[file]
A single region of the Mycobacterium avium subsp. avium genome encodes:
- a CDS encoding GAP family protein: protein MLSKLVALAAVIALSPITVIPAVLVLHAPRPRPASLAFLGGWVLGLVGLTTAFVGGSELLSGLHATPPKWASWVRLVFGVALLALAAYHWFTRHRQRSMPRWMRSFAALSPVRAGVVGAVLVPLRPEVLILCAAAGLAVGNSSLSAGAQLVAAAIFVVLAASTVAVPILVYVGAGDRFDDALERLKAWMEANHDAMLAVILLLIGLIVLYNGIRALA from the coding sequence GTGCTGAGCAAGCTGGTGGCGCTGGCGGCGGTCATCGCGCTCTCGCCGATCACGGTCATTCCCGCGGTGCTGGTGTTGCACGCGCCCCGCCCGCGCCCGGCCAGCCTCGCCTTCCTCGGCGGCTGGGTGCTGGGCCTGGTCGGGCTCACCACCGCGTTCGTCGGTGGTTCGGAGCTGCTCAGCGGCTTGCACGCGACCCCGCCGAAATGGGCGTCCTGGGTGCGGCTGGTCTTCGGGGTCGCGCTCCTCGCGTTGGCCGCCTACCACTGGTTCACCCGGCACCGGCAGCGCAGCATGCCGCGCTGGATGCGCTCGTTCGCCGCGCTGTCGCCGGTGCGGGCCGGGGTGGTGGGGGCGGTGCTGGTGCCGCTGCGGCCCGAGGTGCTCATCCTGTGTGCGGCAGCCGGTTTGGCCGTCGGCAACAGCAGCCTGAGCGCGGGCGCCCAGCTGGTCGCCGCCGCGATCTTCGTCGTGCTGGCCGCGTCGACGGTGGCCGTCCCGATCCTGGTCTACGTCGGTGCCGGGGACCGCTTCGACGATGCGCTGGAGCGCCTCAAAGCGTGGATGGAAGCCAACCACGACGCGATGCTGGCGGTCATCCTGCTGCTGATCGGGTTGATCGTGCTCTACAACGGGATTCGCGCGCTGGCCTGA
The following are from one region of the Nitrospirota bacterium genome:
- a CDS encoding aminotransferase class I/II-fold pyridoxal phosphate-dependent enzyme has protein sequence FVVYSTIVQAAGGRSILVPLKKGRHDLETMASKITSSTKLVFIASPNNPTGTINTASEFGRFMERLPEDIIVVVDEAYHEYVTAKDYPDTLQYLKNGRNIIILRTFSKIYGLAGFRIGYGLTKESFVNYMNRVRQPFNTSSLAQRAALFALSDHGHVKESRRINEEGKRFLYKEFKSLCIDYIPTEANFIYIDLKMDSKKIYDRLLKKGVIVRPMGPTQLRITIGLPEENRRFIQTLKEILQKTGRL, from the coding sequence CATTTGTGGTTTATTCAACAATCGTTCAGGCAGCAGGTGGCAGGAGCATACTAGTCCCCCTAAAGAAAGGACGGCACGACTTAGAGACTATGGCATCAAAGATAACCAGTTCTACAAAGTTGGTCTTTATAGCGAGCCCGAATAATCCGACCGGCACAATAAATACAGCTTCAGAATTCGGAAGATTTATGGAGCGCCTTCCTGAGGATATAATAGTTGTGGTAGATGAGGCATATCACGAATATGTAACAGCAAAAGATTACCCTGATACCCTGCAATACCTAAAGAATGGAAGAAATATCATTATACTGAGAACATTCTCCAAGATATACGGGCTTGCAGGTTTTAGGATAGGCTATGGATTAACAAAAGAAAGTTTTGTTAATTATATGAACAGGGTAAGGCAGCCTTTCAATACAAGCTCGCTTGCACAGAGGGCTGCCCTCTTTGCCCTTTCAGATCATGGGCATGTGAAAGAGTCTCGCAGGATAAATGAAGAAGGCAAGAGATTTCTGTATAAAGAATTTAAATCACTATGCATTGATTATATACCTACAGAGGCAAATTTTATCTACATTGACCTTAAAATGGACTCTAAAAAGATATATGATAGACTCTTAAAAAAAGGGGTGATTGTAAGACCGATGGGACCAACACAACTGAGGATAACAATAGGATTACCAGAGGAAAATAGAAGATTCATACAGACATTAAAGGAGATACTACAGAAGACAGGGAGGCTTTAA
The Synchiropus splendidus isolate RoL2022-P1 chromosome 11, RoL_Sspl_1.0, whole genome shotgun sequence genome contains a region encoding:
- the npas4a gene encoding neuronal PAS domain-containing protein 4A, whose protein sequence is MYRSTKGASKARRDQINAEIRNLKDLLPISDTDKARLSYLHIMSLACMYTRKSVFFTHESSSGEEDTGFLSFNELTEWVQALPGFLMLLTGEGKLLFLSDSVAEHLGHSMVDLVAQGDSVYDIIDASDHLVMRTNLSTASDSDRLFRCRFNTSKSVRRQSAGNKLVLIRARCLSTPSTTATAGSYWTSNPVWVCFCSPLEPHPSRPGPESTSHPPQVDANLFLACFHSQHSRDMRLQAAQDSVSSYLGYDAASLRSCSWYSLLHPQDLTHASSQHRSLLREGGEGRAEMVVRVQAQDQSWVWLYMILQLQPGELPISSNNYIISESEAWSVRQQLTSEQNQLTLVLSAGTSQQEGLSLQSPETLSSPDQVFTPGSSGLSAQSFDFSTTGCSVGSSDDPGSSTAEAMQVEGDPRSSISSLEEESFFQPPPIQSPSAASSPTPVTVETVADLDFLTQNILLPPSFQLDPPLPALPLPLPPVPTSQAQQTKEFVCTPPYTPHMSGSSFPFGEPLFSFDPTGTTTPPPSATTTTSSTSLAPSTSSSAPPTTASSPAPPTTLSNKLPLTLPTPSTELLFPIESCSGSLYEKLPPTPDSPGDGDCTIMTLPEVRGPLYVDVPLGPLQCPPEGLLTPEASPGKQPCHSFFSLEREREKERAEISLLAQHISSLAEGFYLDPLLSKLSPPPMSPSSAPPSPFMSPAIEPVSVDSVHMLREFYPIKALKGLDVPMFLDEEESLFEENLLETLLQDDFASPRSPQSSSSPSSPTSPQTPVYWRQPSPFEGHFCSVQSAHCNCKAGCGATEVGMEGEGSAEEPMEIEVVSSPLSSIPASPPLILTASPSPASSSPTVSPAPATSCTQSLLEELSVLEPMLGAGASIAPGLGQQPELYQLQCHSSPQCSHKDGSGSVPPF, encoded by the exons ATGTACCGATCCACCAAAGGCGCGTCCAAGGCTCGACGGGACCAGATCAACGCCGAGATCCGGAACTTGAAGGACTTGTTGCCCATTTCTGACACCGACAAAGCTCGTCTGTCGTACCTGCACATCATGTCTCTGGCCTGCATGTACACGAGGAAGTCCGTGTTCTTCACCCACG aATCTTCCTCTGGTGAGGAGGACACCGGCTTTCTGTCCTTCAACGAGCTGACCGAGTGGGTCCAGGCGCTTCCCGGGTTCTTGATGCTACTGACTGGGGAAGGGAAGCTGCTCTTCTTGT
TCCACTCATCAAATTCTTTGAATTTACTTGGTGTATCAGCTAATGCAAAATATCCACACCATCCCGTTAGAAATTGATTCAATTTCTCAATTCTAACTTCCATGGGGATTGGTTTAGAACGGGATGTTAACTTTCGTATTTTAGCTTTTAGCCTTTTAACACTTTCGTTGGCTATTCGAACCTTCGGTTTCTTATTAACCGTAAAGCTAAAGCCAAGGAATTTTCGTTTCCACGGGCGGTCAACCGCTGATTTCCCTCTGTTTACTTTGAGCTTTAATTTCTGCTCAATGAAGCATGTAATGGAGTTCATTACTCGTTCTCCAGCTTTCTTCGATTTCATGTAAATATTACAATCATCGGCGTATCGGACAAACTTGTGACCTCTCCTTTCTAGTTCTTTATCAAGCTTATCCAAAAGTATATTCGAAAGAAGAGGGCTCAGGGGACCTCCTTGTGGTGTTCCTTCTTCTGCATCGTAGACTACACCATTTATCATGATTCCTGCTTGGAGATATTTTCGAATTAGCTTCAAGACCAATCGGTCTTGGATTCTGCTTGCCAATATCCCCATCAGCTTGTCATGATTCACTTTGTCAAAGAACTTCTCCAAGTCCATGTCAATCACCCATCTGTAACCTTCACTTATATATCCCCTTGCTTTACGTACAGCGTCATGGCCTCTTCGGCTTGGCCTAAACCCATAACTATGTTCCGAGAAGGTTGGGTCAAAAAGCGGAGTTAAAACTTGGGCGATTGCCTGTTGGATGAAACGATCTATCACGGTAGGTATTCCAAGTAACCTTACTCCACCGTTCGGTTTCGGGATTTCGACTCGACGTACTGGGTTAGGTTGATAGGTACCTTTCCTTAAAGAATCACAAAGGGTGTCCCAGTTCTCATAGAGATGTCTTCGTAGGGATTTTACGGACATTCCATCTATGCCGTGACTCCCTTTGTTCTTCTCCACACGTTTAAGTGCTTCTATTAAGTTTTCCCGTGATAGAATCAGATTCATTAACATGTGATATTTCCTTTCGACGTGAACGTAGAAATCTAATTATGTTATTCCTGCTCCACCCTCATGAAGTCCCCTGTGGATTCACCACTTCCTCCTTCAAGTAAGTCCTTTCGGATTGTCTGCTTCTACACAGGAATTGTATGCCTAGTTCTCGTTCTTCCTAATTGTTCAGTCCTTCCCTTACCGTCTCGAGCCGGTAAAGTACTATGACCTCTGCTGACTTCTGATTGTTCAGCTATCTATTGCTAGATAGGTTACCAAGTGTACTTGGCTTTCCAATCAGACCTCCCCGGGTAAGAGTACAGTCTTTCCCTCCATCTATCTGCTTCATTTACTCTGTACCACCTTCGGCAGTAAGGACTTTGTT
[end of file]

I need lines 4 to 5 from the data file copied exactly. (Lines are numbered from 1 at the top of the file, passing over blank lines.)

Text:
- a CDS encoding aminotransferase class I/II-fold pyridoxal phosphate-dependent enzyme has protein sequence FVVYSTIVQAAGGRSILVPLKKGRHDLETMASKITSSTKLVFIASPNNPTGTINTASEFGRFMERLPEDIIVVVDEAYHEYVTAKDYPDTLQYLKNGRNIIILRTFSKIYGLAGFRIGYGLTKESFVNYMNRVRQPFNTSSLAQRAALFALSDHGHVKESRRINEEGKRFLYKEFKSLCIDYIPTEANFIYIDLKMDSKKIYDRLLKKGVIVRPMGPTQLRITIGLPEENRRFIQTLKEILQKTGRL, from the coding sequence CATTTGTGGTTTATTCAACAATCGTTCAGGCAGCAGGTGGCAGGAGCATACTAGTCCCCCTAAAGAAAGGACGGCACGACTTAGAGACTATGGCATCAAAGATAACCAGTTCTACAAAGTTGGTCTTTATAGCGAGCCCGAATAATCCGACCGGCACAATAAATACAGCTTCAGAATTCGGAAGATTTATGGAGCGCCTTCCTGAGGATATAATAGTTGTGGTAGATGAGGCATATCACGAATATGTAACAGCAAAAGATTACCCTGATACCCTGCAATACCTAAAGAATGGAAGAAATATCATTATACTGAGAACATTCTCCAAGATATACGGGCTTGCAGGTTTTAGGATAGGCTATGGATTAACAAAAGAAAGTTTTGTTAATTATATGAACAGGGTAAGGCAGCCTTTCAATACAAGCTCGCTTGCACAGAGGGCTGCCCTCTTTGCCCTTTCAGATCATGGGCATGTGAAAGAGTCTCGCAGGATAAATGAAGAAGGCAAGAGATTTCTGTATAAAGAATTTAAATCACTATGCATTGATTATATACCTACAGAGGCAAATTTTATCTACATTGACCTTAAAATGGACTCTAAAAAGATATATGATAGACTCTTAAAAAAAGGGGTGATTGTAAGACCGATGGGACCAACACAACTGAGGATAACAATAGGATTACCAGAGGAAAATAGAAGATTCATACAGACATTAAAGGAGATACTACAGAAGACAGGGAGGCTTTAA
The Synchiropus splendidus isolate RoL2022-P1 chromosome 11, RoL_Sspl_1.0, whole genome shotgun sequence genome contains a region encoding: